Bolt Kenya increases fares amid rising fuel prices

Digital taxi firm, Bolt, has adjusted fares on its services upwards, increasing minimum fares with a range of Ksh200 ($1.34) and Ksh250 ($1.67), and base fares ranging from Ksh70 ($0.47) and Ksh100 ($0.67), across categories, in response to high fuel prices.

The ride-hailing firm said it revised the prices “in response to the challenging macroeconomic factors affecting the public transport sector such as the recent fuel price hike by the Energy and Petroleum Regulatory Authority (Epra).”

“In Nairobi, the increased prices have been effected in all categories with the base fare ranging from Ksh70 and Ksh100 across the economy, base, boda and XL categories. The minimum fare has also been increased, with a range of Ksh200 and Ksh250 across the categories. Bolt has also increased per kilometre pricing and introduced a long-distance rate,” the company said in a statement Wednesday.

Read: Fuel cost surge triggers fresh fears of inflation, rate hikes

Bolt Country Manager Linda Ndungu said the price adjustment was aimed at mitigating fuel costs for drivers and would be implemented across all categories in Bolt’s Mombasa, Kisumu, Kakamega, Nakuru, Naivasha and Mt Kenya region networks.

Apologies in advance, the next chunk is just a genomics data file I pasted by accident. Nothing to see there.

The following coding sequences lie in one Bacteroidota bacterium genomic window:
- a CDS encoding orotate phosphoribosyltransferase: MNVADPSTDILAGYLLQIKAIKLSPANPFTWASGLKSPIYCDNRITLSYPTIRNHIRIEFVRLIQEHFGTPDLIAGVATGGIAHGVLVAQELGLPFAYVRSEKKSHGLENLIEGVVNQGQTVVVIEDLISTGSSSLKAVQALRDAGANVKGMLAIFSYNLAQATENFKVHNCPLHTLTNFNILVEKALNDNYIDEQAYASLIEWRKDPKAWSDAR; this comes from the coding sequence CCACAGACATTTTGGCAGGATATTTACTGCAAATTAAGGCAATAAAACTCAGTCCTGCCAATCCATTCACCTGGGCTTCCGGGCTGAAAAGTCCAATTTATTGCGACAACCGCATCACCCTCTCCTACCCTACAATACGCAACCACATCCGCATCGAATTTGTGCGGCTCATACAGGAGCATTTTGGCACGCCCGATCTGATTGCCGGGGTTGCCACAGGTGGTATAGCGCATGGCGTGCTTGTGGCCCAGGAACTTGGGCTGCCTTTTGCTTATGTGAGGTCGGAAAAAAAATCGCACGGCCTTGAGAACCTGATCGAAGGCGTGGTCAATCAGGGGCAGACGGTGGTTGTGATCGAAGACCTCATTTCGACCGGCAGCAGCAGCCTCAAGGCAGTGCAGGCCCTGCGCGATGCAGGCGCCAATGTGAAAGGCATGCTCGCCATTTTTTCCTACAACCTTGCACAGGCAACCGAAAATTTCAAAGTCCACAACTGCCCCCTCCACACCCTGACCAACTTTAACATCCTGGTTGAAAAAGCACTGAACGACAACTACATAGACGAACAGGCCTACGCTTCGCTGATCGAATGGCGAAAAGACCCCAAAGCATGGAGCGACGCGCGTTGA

“At Bolt, the interests of our driver community remain at the heart of our business and we truly believe that happy drivers provide better quality service for customers. As such, we have adjusted our pricing to mitigate the rising fuel costs. This adjustment reaffirms our commitment to offering top earnings for drivers on our platform, and to remain the preferred, cost-effective choice for our customers,” said Ms Ndungu.


Digital taxi drivers utilising the platform have had many complaints in the recent past over the company’s pricing model that they felt punished them by charging clients low fares despite the rising cost of living, with fuel prices increasing rapidly.

Bolt said in the statement that it recently launched a driver engagement centre to “enhance its driver relations and address drivers’ expectations in terms of handling their concerns.”

Source:  The East African

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